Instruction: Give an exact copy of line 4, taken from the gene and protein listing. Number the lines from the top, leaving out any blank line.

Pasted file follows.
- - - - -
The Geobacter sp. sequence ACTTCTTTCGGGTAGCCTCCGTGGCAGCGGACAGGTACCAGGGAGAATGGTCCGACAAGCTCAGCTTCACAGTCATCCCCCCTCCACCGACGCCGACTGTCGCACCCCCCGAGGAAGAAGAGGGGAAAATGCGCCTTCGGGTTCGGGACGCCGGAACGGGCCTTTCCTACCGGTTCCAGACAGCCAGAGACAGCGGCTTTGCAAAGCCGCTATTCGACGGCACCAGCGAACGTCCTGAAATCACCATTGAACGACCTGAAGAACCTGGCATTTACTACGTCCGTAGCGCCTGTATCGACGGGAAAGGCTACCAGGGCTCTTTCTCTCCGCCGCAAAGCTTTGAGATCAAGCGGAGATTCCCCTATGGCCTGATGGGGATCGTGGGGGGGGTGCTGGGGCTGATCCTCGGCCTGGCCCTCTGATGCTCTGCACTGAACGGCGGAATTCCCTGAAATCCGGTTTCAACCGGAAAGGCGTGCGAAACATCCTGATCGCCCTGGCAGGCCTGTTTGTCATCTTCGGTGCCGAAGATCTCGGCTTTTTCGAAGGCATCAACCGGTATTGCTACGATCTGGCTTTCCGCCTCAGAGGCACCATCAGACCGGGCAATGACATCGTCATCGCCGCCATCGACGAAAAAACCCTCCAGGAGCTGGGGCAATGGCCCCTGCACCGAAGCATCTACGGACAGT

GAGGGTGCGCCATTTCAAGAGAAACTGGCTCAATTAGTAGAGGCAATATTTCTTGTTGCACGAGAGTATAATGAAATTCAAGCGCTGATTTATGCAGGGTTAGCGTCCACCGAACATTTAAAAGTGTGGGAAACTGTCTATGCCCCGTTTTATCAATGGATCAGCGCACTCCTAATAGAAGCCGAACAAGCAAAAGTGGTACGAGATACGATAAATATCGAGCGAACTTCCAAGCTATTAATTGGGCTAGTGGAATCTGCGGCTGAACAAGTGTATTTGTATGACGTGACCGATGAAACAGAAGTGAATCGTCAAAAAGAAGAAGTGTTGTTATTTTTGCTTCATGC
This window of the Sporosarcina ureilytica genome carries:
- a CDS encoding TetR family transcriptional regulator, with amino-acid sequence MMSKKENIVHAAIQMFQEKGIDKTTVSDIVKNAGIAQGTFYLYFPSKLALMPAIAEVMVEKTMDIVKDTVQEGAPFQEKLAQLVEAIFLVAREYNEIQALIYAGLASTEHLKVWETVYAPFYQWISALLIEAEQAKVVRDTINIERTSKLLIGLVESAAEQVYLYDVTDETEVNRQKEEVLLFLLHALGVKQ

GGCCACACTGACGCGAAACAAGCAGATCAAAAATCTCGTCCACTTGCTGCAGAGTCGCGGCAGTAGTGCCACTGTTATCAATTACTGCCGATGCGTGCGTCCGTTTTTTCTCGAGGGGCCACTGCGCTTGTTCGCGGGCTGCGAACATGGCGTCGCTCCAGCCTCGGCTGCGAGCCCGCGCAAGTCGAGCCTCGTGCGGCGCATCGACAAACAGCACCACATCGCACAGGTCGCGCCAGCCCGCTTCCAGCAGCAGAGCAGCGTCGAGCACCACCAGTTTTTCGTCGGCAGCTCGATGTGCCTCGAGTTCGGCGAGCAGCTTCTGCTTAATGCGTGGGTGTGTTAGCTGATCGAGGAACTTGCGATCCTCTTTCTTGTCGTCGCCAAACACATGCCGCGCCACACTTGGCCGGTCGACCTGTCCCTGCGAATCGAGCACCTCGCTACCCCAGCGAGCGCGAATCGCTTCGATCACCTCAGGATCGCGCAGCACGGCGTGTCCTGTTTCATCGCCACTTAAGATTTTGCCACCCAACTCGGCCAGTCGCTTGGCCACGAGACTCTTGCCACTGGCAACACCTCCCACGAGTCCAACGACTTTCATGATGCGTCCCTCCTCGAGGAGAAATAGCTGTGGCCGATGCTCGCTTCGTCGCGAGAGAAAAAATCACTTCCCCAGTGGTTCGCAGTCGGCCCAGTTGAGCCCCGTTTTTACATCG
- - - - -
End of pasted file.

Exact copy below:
- a CDS encoding TetR family transcriptional regulator, with amino-acid sequence MMSKKENIVHAAIQMFQEKGIDKTTVSDIVKNAGIAQGTFYLYFPSKLALMPAIAEVMVEKTMDIVKDTVQEGAPFQEKLAQLVEAIFLVAREYNEIQALIYAGLASTEHLKVWETVYAPFYQWISALLIEAEQAKVVRDTINIERTSKLLIGLVESAAEQVYLYDVTDETEVNRQKEEVLLFLLHALGVKQ